Update: ZTE Talking With U.S. in Bid to Avoid Sanctions
* ZTE said in a filing to the Hong Kong Stock Exchange that it ‘is making active communications with relevant parties and seeking a solution’
*An analyst note argues that the U.S. may be open to reaching a new settlement, as ZTE’s plea agreement violation was ‘minor’
Telecom equipment-maker ZTE Corp. said it is talking with the U.S. authorities in an effort to avoid sanctions that potentially threaten the company's existence, as one analyst forecast such talks could yield a compromise plan.
The case saw the U.S. last week bar ZTE from buying American-made components for seven years for previously reselling such parts to Iran in violation of earlier U.S. sanctions. ZTE has argued the ban ignores many efforts it has made to adhere to an earlier settlement in the matter.
In a stock exchange filing dated on Sunday, ZTE said it places “significant importance to the work on export control compliance” as part of its core strategy. It added that it understands the U.S. government’s actions and is taking steps to comply, but added the door remains open to a new agreement that could help it avoid the sanctions.
“The company is making active communications with relevant parties and seeking a solution,” it said in the statement to the Hong Kong Stock Exchange, where its shares have been suspended since the original conflict began last week. Over the weekend, foreign media had reported the U.S. Department of Commerce, which has been overseeing the probe, had granted ZTE’s request to submit more evidence in the case.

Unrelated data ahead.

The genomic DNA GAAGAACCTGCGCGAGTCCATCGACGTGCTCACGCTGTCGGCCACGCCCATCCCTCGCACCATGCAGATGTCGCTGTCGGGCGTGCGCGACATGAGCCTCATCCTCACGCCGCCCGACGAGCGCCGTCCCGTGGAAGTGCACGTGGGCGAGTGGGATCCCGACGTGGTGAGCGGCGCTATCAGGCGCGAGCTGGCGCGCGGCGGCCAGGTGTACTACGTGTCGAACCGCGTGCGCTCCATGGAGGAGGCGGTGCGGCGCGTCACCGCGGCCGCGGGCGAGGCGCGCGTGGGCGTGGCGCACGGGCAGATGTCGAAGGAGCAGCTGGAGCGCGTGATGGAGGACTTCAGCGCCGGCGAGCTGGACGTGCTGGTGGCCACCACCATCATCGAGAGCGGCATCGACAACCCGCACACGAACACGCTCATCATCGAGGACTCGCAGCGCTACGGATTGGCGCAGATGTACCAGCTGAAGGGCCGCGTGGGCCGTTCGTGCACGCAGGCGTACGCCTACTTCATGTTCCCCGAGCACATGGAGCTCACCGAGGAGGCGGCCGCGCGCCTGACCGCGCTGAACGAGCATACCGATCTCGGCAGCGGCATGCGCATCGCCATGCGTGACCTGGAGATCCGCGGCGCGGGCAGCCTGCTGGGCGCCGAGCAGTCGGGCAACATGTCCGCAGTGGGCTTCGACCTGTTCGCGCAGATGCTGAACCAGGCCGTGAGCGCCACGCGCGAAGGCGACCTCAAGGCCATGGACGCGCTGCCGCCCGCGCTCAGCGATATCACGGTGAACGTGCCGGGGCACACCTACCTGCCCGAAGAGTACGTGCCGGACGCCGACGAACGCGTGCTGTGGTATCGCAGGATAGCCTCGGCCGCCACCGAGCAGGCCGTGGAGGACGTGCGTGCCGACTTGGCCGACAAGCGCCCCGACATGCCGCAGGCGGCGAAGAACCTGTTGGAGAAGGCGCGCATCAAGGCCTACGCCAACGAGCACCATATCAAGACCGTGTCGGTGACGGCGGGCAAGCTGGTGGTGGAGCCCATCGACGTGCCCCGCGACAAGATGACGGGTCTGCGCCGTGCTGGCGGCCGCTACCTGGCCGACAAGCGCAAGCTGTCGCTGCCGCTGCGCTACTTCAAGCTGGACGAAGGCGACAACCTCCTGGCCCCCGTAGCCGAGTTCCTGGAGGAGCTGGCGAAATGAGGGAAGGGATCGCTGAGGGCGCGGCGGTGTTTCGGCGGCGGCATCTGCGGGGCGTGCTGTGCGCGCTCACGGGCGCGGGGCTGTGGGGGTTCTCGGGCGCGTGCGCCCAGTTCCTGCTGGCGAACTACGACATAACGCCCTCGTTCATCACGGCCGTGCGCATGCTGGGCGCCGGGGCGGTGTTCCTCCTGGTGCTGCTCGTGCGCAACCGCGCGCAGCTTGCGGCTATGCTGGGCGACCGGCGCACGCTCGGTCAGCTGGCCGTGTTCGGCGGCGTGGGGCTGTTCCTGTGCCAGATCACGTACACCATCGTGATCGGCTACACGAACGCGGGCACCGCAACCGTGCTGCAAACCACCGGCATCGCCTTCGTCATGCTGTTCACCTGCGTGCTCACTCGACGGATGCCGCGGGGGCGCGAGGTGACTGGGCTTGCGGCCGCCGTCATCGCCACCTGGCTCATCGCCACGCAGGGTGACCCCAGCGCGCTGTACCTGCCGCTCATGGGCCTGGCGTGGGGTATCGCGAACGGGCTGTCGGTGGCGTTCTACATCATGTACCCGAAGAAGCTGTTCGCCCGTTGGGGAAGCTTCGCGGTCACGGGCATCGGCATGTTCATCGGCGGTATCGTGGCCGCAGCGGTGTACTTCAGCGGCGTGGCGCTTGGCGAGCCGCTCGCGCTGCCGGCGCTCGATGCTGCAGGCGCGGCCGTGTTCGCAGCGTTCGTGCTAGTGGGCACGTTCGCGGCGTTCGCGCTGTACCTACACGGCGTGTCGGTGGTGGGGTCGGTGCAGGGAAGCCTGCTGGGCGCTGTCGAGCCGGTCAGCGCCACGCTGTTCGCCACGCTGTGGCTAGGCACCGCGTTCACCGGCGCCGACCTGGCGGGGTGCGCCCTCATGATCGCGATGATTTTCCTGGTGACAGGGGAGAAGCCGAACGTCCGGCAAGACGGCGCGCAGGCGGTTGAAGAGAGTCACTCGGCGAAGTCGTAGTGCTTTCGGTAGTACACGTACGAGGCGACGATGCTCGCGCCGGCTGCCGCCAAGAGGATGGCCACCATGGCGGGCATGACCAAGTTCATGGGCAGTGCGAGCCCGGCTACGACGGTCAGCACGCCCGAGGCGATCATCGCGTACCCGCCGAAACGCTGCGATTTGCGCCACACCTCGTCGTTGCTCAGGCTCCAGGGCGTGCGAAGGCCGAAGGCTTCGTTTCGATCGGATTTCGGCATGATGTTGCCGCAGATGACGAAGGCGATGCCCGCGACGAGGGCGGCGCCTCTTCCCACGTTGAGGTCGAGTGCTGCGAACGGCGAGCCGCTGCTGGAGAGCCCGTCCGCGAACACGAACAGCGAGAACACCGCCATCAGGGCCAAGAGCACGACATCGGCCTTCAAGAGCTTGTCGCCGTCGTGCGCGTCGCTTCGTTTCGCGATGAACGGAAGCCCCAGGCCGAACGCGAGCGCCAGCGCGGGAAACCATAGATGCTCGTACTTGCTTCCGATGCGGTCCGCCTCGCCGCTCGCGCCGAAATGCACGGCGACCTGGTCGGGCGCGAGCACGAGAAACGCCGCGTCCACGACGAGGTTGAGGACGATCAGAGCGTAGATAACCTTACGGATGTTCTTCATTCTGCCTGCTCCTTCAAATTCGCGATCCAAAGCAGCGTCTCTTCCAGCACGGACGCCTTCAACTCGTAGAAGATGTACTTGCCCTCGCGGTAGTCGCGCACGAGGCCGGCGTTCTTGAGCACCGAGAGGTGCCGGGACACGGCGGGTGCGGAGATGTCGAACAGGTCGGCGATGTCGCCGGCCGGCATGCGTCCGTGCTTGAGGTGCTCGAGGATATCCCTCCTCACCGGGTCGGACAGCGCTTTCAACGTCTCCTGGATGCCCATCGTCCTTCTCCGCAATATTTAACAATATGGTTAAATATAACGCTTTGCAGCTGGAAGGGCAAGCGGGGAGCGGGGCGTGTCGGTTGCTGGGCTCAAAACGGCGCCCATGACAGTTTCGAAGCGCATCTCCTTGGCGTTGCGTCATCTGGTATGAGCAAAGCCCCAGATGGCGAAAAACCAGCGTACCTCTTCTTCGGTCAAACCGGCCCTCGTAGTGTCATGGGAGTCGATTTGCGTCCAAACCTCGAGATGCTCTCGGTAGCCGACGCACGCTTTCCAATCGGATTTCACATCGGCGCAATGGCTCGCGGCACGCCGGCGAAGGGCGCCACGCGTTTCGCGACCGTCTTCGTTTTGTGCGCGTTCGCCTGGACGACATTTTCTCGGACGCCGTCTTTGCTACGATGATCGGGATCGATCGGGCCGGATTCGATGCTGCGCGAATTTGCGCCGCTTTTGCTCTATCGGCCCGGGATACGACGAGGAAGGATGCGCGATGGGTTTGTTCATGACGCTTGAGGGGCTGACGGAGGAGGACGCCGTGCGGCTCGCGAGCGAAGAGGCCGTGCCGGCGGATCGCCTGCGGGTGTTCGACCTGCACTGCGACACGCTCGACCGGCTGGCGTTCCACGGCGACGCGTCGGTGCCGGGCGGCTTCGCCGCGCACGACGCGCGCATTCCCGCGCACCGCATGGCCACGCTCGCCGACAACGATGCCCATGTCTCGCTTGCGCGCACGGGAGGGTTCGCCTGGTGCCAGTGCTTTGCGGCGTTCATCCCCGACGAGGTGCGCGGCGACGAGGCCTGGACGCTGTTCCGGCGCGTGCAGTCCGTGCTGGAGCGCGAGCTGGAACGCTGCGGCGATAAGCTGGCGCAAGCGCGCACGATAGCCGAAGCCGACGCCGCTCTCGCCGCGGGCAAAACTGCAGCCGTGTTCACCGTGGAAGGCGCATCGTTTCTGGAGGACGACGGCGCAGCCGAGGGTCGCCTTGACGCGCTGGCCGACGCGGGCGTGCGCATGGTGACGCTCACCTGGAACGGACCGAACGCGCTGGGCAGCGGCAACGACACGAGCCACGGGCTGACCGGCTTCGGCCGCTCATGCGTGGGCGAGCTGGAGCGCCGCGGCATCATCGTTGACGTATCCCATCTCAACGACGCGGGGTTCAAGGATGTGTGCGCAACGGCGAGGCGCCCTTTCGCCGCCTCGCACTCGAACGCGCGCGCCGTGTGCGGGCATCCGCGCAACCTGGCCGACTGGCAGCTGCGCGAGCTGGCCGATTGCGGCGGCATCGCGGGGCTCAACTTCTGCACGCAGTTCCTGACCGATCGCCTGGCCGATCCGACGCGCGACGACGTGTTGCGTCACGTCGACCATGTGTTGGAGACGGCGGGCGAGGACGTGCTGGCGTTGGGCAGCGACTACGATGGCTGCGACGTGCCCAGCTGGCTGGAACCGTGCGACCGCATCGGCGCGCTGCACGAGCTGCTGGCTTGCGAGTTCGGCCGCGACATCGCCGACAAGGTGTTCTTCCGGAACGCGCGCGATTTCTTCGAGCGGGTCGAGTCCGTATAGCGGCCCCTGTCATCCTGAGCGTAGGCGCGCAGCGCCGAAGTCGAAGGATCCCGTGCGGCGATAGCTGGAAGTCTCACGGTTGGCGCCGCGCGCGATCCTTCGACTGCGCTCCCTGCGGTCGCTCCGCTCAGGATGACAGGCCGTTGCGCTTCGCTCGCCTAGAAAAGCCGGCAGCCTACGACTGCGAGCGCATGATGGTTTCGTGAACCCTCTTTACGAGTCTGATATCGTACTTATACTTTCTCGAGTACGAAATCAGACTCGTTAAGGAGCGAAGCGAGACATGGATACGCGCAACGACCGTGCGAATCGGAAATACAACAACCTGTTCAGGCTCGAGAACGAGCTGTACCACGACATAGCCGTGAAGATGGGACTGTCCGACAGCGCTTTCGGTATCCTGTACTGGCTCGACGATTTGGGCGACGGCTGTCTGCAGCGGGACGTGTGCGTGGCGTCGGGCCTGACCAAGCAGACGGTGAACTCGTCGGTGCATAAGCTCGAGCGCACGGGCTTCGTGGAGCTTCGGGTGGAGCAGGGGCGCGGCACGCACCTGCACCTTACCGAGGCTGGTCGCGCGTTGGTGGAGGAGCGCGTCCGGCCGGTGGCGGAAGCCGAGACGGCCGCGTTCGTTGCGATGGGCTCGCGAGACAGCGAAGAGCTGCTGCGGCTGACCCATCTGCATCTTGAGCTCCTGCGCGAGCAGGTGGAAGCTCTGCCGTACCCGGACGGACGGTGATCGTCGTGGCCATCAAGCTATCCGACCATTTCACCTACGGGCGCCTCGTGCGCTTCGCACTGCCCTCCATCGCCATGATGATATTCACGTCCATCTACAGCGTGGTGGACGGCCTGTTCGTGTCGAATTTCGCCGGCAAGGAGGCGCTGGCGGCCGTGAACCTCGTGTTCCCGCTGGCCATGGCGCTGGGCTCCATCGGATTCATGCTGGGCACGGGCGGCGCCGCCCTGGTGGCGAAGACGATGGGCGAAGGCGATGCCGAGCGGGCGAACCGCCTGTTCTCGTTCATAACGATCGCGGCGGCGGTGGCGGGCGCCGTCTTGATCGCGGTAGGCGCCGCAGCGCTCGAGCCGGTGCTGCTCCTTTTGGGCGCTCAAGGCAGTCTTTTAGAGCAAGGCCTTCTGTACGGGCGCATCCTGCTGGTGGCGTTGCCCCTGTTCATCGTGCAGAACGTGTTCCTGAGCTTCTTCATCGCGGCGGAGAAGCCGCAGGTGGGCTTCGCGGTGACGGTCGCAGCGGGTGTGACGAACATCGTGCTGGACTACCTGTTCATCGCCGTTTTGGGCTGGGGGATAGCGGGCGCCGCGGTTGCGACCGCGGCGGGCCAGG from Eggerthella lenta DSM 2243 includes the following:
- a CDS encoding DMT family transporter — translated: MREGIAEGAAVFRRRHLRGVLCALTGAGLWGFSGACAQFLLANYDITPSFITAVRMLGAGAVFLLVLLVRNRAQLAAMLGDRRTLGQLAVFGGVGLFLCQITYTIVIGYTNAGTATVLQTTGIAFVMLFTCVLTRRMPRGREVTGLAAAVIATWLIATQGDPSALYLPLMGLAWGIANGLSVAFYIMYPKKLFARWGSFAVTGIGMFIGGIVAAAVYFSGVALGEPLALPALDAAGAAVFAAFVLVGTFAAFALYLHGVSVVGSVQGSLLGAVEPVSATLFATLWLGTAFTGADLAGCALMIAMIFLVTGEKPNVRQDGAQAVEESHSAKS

The case dates back at least six years to when the U.S. first opened a probe into whether ZTE had sold American-made high-tech components to Iran in violation of sanctions at that time aimed at pressuring the country to scale back its nuclear program. Washington later ruled that ZTE had violated restrictions and was set to implement the seven-year ban. It suspended the action after reaching a settlement with the company last year that included a fine of nearly $1 billion.
But the Commerce Department later determined that ZTE had violated some terms of the settlement by not punishing employees involved in the illegal sales, and was set to reimpose the ban. ZTE argued it had been working hard to honor its obligations, and called the U.S. action unfair and potentially a threat to its corporate life.
While company-specific and largely unrelated to trade issues, the case has attracted international attention due to recent trade frictions between the U.S. and China. It has led to a groundswell of discussion in China, prompting state media to accuse the U.S. of trying to stifle China’s development, while also calling on the country to become more dependent in areas like high-tech semiconductor microchips, which are now mostly imported.
The latest signals could indicate the U.S. may be willing to reach a new settlement in the matter, said Edison Lee, an analyst at research house Jefferies. He pointed out that ZTE’s failure to discipline 35 employees, which lies at the heart of the Commerce Department’s latest decision, was not listed as a condition in any of the punishment-detailing documents he reviewed on the matter.
“Strictly speaking, the Department of Commerce would argue that ZTE failed to file 100% truthful statements, which is still a violation of the plea agreement,” Lee wrote in a note. “However, this seems to be a ‘minor’ violation, even if it is a true violation (it seems legally debatable whether disciplining the 35 employees is part of the settlement agreement), because the key spirit of the settlement is that ZTE does not violate the U.S. export control law again and puts in place internal controls to achieve that. We believe ZTE has not violated the key ‘spirit’ of the settlement agreement.”
Contact reporter Yang Ge (firstname.lastname@example.org)
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